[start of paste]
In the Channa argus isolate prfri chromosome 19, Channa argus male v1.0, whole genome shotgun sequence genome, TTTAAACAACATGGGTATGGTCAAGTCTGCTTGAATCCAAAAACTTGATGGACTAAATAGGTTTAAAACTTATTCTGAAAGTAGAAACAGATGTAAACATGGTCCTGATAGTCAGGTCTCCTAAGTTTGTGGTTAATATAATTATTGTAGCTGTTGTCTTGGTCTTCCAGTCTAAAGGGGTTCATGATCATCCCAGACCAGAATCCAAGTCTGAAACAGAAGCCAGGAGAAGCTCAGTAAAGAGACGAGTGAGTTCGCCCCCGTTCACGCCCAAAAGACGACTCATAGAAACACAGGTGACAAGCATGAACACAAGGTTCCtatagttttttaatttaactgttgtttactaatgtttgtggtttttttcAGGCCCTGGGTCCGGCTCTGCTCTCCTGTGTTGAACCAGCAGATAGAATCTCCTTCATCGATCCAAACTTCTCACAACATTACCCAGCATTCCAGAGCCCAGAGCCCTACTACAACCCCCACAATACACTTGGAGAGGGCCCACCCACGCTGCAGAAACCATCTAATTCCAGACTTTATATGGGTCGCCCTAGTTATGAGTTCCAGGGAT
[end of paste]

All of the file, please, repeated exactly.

In the Channa argus isolate prfri chromosome 19, Channa argus male v1.0, whole genome shotgun sequence genome, TTTAAACAACATGGGTATGGTCAAGTCTGCTTGAATCCAAAAACTTGATGGACTAAATAGGTTTAAAACTTATTCTGAAAGTAGAAACAGATGTAAACATGGTCCTGATAGTCAGGTCTCCTAAGTTTGTGGTTAATATAATTATTGTAGCTGTTGTCTTGGTCTTCCAGTCTAAAGGGGTTCATGATCATCCCAGACCAGAATCCAAGTCTGAAACAGAAGCCAGGAGAAGCTCAGTAAAGAGACGAGTGAGTTCGCCCCCGTTCACGCCCAAAAGACGACTCATAGAAACACAGGTGACAAGCATGAACACAAGGTTCCtatagttttttaatttaactgttgtttactaatgtttgtggtttttttcAGGCCCTGGGTCCGGCTCTGCTCTCCTGTGTTGAACCAGCAGATAGAATCTCCTTCATCGATCCAAACTTCTCACAACATTACCCAGCATTCCAGAGCCCAGAGCCCTACTACAACCCCCACAATACACTTGGAGAGGGCCCACCCACGCTGCAGAAACCATCTAATTCCAGACTTTATATGGGTCGCCCTAGTTATGAGTTCCAGGGAT